But, the names of other junior officers that served aboard the South Carolina also appear in the pages of some of these records but, do not appear anywhere else in the documentation of the officers and crew of the South Carolina. One is the other "Captain of Marines" who served alongside of Michael Kalteisen. His name is John Spencer.
The writer of this blog has run across very few references to John Spencer in his research, thus far. Dr. James A. Lewis in his work, Neptune's Militia, mentions him as being a second "Captain of Marines" along with Michael Kalteisen. He includes few other brief references to him in his work. John Spencer is cited in Ross's book, South Carolina Patriots as "...served as an officer aboard the frigate South Carolina". The works and documents associated with Michael Kalteisen do not mention him at all as a additional captain of marines serving along with Kalteisen. But, we do have proof that he did survive the war and filed a claim against the state of South Carolina.
There are a couple of possibilities for these lack of references to John Spencer. Firstly, John Spencer could have been a part of the officers of the South Carolina for a short period of time. There does exist a list of thirteen individuals who accompanied Commodore Gillon to Europe in search of ships for the South Carolina state navy. John Spencer's name does appear on this list. Of course, he may have been one of those who became disillusioned with Gillon or with the delays entailed in securing the South Carolina and left Europe for home. But, there are two instances that may negate this possibility. First, Dr. Lewis cites him as being one of the Captains of Marines who served with Kalteisen. Therefore, he must have been aboard the South Carolina when she set sail from Texel, Holland. Secondly, and a more distinct, plausible possibility, is that he was one of the crew members who departed the ship when she docked in Corunna, Spain after having left Holland. Dr. Lewis's book, Neptune's Militia, cites numerous individuals who left or deserted the ship in that port. But, John Spencer is not specifically mentioned as leaving the South Carolina at this point in time while the ship was still on the European side of the Atlantic. Another author, Aileen Moore Topping, states that John Spencer was still with Commodore Gillon and the South Carolina when she reached Havana, Cuba, just before the South Carolina participated in the Spanish seizure of the Bahamas. The writer of this blog feels that if Spencer had served long enough to reach the port of Philadelphia and then left the ship for any number of reasons, then this would have been cited in some other officer's pension application or another official document. But, there always exist the possibility that this John Spencer, Captain of Marines aboard the frigate South Carolina, may be one of those innumerable individuals who have "slipped through the cracks of time" and the memory of whom has been lost or almost completely obscured by the passage of time.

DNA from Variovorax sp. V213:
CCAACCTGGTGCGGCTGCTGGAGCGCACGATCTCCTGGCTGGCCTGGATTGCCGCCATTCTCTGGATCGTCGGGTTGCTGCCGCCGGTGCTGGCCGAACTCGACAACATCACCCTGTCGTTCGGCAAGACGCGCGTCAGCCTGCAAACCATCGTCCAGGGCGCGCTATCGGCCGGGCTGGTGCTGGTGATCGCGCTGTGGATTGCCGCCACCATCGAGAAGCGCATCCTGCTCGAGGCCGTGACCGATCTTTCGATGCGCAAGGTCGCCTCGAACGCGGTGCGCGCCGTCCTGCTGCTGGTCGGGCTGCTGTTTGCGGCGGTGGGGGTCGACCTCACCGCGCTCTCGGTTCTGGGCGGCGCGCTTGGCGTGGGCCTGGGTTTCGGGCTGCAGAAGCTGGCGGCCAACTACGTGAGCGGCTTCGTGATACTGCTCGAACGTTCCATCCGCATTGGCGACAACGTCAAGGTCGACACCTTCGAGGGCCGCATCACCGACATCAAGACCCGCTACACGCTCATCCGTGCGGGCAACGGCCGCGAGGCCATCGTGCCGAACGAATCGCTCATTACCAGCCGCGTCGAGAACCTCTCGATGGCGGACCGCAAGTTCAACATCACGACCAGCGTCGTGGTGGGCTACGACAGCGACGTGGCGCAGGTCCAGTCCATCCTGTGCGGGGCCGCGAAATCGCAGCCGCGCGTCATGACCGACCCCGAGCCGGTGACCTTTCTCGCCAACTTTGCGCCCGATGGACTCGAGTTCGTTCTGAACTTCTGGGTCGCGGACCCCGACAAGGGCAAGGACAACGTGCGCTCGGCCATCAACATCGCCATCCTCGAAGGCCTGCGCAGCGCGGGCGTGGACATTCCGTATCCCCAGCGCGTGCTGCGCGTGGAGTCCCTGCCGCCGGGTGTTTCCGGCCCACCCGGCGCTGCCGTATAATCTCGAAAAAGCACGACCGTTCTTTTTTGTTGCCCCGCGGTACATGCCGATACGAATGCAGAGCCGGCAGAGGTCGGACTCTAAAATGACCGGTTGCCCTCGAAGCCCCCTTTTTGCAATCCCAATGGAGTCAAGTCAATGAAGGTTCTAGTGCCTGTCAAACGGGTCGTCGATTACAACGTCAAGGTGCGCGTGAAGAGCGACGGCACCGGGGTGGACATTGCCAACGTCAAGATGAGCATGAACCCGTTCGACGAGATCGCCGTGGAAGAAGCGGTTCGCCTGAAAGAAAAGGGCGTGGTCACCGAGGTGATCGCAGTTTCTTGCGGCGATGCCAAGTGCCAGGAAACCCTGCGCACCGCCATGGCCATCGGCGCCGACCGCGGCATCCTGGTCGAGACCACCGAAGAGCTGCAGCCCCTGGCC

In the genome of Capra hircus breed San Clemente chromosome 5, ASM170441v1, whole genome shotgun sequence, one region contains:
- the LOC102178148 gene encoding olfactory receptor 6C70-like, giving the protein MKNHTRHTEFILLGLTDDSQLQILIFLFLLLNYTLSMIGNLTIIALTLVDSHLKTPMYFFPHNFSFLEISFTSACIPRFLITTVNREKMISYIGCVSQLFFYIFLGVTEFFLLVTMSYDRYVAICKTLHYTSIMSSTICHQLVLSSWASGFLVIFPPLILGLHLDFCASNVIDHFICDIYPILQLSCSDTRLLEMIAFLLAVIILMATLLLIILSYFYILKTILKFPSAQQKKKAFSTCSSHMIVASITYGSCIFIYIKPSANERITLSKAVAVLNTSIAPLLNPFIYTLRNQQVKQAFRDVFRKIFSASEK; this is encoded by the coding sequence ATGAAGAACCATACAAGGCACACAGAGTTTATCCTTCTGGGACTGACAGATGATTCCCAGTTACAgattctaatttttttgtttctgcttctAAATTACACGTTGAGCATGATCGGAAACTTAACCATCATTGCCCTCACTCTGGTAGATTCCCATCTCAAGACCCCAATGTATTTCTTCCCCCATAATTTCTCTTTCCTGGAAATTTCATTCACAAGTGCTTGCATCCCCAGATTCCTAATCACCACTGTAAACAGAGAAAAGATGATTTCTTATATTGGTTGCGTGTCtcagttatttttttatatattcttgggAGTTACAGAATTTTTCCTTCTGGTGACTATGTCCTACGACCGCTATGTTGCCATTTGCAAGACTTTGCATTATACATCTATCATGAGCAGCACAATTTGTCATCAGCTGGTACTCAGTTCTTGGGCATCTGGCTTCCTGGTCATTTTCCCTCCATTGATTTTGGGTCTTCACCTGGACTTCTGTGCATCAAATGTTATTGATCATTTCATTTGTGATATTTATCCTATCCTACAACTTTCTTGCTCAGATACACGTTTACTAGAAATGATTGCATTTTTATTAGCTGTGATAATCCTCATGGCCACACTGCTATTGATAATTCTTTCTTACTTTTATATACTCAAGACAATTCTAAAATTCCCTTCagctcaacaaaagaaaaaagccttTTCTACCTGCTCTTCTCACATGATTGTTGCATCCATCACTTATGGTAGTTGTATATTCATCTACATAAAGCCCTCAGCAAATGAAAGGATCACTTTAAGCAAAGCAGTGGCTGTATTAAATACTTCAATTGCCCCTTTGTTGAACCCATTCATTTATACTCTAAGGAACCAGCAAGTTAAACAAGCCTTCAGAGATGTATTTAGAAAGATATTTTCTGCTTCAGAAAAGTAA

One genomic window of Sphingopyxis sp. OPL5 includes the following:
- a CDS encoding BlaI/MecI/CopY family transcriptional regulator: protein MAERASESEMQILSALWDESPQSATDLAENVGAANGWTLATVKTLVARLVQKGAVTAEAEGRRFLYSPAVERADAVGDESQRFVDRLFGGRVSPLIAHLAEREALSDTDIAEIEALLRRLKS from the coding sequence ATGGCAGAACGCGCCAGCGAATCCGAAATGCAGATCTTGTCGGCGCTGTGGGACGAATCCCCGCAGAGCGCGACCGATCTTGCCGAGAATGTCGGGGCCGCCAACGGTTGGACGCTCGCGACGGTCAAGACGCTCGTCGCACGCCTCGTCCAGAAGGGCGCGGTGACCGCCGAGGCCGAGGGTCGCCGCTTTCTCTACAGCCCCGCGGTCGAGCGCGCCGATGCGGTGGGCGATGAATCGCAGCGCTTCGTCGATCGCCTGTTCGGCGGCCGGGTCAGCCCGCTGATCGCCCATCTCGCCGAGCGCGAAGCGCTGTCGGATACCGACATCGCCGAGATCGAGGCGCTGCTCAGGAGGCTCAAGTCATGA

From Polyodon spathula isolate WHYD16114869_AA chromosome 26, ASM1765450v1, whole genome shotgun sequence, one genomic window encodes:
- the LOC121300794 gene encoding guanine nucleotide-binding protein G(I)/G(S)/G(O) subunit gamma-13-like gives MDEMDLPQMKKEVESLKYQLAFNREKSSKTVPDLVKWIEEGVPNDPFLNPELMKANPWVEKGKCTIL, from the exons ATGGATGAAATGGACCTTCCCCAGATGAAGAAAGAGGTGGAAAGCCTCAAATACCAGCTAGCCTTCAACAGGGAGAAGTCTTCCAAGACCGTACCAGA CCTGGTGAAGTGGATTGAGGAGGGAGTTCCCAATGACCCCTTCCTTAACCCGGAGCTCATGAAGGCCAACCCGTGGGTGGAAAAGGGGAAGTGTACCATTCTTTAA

All of this is pure conjecture on the part of this writer. But, what the citation in Ross's book, South Carolina Patriots, does prove beyond a doubt is that John Spencer did exist and served as an officer aboard the South Carolina for a some period of time. Yet, finding further, solid evidence of him, his life and his service in the cause of American independence may prove elusive.
As far as this writer knows, one last mention of John Spencer does occur. In The Statutes at Large of South Carolina, Vol. 5, 1784-1814, an entry is found, dated 1812. An attorney, Asa Delozaa, is referred to as being awarded a monetary settlement by the state of South Carolina. He received this monetary award for acting as the attorney for a list of twelve individuals, among whose names the name of John Spencer appears. The entry that follows this award reads as "...to receive $1500.00, or so much thereof as will pay the interest of 6% on the sums appearing to have been due them on the portage bill book of the frigate South Carolina, to be ascertained and settled by the Comptroller-General". Again, this reference to John Spencer proves that he did indeed serve aboard the South Carolina but, there is no reference as to when he served and for how long. With this reference, he disappears into time.
(Note: Interestingly enough, the name of the attorney, Asa Delozaa, does turn up once again in reference to the frigate South Carolina. In the pension application of George Fisher, "The Pension Application of George Fisher S46036", a mention is made that must surely be a reference to this individual. Towards the end of his pension application, Fisher mentions that when he was searching for documentary proof of his service on board the frigate South Carolina in the Controller General's Office in Columbia, SC. He was told by that office that "...there were no books or papers relative to the South Carolina Frigate, except some papers in an old Box relative to the claim of one Delosier, against the South Carolina Frigate, the declarant knows nothing of this Delosier..." The transcription of names during the 18th century was rather "loose" and frequently the name of the same individual would be spelled in many different ways by different sources. It may well be that these are the same person and that Fisher would have had no way of knowing anything about Asa Delozaa, or Delosier as it may be, because he was an attorney seeking settlement for claims made by his clients against the State if South Carolina for their service on board the frigate South Carolina.)